Spatial working and reference memory in rats bred for autonomic sensitivity to cholinergic stimulation: acquisition, accuracy, speed, and effects of cholinergic drugs.

Published

Journal Article

Rat lines were selected by breeding for sensitivity to signs of autonomic stimulation (hypotherma, loss of body weight, and reduced water intake) induced by the cholinesterase inhibitor diisopropyl fluorophosphate (DFP). These lines have since been maintained for 10 generations by continued selection for hypothermic responsiveness to the muscarinic agonist oxotremorine. The sensitive rats (Flinders Sensitive Line, FSL) differ from the resistant rats (Flinders Resistant Line, FRL) both neurochemically and behaviorally, particularly in aversively motivated test situations in which response speed is assessed. This study was conducted to determine whether the selected differences in cholinergic autonomic sensitivity would be expressed as differences in cognitive ability based on choice accuracy in appetitive tasks. The working and reference memory of rats of these two strains was thus assessed using operant delayed matching-to-position/visual discrimination (DMTP/VD) and the radial-arm maze. A Long-Evans (L-E) reference group was included in the DMTP/VD study. FSL rats responded more slowly than the other rats during acquisition of both tasks, but showed no differences in response accuracy either during acquisition or during asymptotic performance of either task. In addition, challenges with muscarinic and nicotinic antagonists and agonists [scopolamine (0.06-1.0 mg/kg), pilocarpine (1.0-4.0 mg/kg), mecamylamine (1.0-10.0 mg/kg), and nicotine (0.1-0.3 mg/kg)] demonstrated predicted differences in sensitivity among the lines only on performance measures such as response latency and trial completion. Counter to prediction, the sensitivity of the FRL rats to the ability of scopolamine to reduce matching accuracy was lower than those of the L-E and FSL rats. Thus selection based upon physiological endpoints related to cholinergic autonomic homeostasis did not produce analogous differences in cognitive function in rats.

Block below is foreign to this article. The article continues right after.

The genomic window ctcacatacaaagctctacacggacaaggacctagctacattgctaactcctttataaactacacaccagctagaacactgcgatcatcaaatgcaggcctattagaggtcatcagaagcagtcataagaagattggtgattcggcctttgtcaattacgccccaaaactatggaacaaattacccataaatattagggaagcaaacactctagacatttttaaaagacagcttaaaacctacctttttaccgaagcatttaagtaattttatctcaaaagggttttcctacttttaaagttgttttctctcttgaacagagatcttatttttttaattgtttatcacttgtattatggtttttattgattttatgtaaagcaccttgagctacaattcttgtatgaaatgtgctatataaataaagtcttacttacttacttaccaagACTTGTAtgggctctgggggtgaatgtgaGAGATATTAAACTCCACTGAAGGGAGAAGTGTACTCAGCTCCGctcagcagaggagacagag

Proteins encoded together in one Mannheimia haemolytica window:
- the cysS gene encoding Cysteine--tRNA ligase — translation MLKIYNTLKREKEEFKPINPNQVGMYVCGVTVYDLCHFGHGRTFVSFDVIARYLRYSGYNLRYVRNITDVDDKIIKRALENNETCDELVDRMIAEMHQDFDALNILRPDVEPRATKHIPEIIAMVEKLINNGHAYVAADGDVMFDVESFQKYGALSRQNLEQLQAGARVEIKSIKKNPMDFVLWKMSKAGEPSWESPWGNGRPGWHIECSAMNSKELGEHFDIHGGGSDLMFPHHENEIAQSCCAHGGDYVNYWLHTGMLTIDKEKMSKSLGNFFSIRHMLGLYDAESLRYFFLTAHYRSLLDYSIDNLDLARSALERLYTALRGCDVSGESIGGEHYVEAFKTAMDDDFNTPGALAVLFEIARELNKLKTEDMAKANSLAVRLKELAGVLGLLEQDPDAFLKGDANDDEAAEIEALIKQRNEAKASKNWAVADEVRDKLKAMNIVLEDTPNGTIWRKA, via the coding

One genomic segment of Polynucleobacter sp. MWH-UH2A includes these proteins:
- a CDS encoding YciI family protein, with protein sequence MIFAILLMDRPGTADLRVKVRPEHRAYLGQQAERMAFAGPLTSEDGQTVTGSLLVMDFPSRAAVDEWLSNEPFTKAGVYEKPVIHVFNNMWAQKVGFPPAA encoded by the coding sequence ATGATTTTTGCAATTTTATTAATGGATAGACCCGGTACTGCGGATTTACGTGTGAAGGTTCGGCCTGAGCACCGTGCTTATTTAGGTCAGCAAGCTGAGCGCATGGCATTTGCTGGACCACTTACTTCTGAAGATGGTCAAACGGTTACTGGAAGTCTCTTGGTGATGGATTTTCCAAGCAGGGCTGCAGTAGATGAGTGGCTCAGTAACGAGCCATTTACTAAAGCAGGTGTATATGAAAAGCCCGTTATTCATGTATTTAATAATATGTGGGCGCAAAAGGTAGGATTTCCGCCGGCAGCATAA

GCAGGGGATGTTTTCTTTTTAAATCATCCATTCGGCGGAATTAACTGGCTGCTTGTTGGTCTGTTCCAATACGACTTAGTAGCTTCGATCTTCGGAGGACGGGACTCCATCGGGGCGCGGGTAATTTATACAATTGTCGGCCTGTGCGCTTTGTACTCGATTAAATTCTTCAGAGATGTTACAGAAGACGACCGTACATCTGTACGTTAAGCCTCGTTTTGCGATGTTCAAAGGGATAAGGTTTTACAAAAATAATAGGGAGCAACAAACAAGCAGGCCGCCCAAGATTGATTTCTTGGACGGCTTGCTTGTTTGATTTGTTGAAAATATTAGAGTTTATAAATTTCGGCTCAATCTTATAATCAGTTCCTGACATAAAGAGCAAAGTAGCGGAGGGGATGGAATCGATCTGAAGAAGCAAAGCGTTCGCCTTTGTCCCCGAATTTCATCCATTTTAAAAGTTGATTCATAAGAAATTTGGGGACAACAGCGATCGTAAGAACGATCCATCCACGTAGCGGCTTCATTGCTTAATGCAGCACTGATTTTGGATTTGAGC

Full Text

Duke Authors

Cited Authors

  • Bushnell, PJ; Levin, ED; Overstreet, DH

Published Date

  • March 1995

Published In

Volume / Issue

  • 63 / 2

Start / End Page

  • 116 - 132

PubMed ID

  • 7663885

Pubmed Central ID

  • 7663885

International Standard Serial Number (ISSN)

  • 1074-7427

Digital Object Identifier (DOI)

  • 10.1006/nlme.1995.1012

Language

  • eng

Conference Location

  • United States